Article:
Subject to status means that your loan application will be subject to credit rating and income to be approved. Therefore, you will need a certain credit score and minimum income to be eligible for a loan.
If you have ever applied for credit, you will be very familiar with the three words ‘subject to status’. But what does it actually mean?
Alongside the usual marketing jargon, in regard to the features and benefits of credit products, the phrase “subject to status” can often seem out of place. Nonetheless, it appears that one every application page and is actually required by law to be there.
The reasoning behind that is that the credit is not universally available. In other words, not everyone applying for the product in question will be accepted for it. The ability to lend to some people will be heavily dependent on the capacity to reject those likely to capacity to reject those likely to default on their debt. If not, lenders themselves would soon become nothing more than insolvent.
In order to determine which applications to accept, the lenders will collate information on every applicant, which they apply to their scorecard. Those who meet do match the required eligibility criteria minimum will be accepted. Those who fall short of this will be declined for credit.
What does subject to status mean for a loan?
Each lender will use their own version of a credit score card and within the lending industry, the scorecard is basically their unique criteria. Every direct lender will have one, and it essentially represents years of analysis, combine customer data, behaviour analysis and predictive modelling, alongside the predictions made by the lender for the wider economy.
Although, as mentioned, scorecards are all bespoke, and therefore the information will be weighed differently by each lender, they all tend to share a great deal of common information.
The general information which is used to determine the status of your application include:
This is actually the most important thing to consider in the UK. While lenders are able to adjust the terms of products to cater to other aspects of your status, they cannot give any ground on the age requirement.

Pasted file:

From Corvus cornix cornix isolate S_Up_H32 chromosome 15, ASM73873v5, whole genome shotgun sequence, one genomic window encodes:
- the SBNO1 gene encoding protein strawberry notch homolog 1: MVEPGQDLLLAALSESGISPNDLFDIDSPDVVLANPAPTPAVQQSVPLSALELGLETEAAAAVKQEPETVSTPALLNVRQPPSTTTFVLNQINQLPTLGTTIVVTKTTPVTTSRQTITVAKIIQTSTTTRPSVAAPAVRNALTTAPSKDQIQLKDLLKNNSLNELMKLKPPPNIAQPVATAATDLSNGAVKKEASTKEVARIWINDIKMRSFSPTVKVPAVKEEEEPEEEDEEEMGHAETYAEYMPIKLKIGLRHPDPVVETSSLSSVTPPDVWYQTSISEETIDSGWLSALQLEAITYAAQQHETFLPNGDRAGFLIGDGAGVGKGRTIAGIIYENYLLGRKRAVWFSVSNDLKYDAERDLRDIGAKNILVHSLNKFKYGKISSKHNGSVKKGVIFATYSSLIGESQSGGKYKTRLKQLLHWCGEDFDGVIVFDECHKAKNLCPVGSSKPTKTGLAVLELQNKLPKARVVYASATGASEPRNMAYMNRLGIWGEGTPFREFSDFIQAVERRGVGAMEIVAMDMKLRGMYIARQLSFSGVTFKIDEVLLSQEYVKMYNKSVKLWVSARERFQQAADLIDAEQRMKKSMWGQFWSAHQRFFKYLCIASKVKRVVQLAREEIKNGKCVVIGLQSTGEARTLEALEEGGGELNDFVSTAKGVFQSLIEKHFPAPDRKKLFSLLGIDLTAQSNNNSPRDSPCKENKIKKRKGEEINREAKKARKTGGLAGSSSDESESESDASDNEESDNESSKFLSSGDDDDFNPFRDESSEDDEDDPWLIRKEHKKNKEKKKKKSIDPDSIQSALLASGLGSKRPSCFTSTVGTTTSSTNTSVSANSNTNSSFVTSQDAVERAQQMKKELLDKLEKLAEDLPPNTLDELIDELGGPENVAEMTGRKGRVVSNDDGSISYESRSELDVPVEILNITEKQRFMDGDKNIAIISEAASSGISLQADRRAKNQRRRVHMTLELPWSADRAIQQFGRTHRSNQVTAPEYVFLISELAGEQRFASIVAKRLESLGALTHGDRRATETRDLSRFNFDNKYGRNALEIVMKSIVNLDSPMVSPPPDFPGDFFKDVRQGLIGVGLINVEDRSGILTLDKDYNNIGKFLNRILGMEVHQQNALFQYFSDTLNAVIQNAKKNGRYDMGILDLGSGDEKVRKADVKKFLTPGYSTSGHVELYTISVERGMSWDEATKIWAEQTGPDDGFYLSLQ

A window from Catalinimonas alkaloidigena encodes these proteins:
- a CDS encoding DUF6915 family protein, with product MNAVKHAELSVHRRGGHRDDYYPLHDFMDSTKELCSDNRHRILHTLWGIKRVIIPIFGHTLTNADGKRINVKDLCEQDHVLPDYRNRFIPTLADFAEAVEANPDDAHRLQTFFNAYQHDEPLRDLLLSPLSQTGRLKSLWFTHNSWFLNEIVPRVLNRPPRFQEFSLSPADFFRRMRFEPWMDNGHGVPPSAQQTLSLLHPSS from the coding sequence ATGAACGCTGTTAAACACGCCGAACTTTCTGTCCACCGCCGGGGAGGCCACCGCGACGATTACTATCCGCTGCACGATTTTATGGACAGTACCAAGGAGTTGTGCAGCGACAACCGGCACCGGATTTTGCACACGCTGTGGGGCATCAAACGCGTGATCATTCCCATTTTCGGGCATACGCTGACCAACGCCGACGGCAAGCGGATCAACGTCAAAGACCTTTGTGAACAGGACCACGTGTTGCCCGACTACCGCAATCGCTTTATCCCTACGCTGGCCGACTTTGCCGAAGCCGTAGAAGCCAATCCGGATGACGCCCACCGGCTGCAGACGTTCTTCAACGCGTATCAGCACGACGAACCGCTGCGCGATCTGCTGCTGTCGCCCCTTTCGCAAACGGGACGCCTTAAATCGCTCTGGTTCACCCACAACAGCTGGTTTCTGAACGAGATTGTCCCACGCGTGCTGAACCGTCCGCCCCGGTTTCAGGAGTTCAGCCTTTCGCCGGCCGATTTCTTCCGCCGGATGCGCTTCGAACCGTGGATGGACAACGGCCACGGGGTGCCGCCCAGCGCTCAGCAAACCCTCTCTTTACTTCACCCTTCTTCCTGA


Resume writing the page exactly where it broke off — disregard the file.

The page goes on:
In the UK, you have to be at least 18 years of age in order to be accepted for credit.
Unless you do have an established relationship with a lender (i.e they are your current account provider), it can be hard for them to check the income information from your application form alone.
Knowing what is a good credit score between credit reference agencies is important.
Due to this, there can be a temptation to exaggerate your income in order to increase your chances of being accepted. However, in doing so you will only harm your cause and it will be considered fraud.
To avoid this sort of fraud, lenders may require to see payslips as proof of income. Meanwhile, other lenders may cross-reference reported income against the payment information in your credit file. By doing this, they will be able to estimate your likely income and invalidate any inflated income claims made.
Lenders will, in every case, will check your credit history to see if you have a good, medium or bad credit record. Most lenders will not accept a loan if you do not have a good enough credit score according to their specific criteria. The best credit score a person can hold is 999, whereas the worst is 0 (based on Experian), other credit reference agencies will vary.
However, places like Payday Bad Credit specialise in lending to people who do not have healthy credit scores.
The lender may also look into your existing credit that you hold with other lenders. The products that you hold elsewhere, together with the available credit limit, are used to work out your current level of exposure to credit. Lenders will assess such information to determine whether you are indebted, or if you are reliant on credit.
They will also look into your repayment history to see if you have made late repayments before or if you have failed to pay at all. If you have successfully paid in the past, then you will be considered an attractive applicant, provided that your financial circumstances have not deteriorated.
Follow this guide for ways to improve your credit score.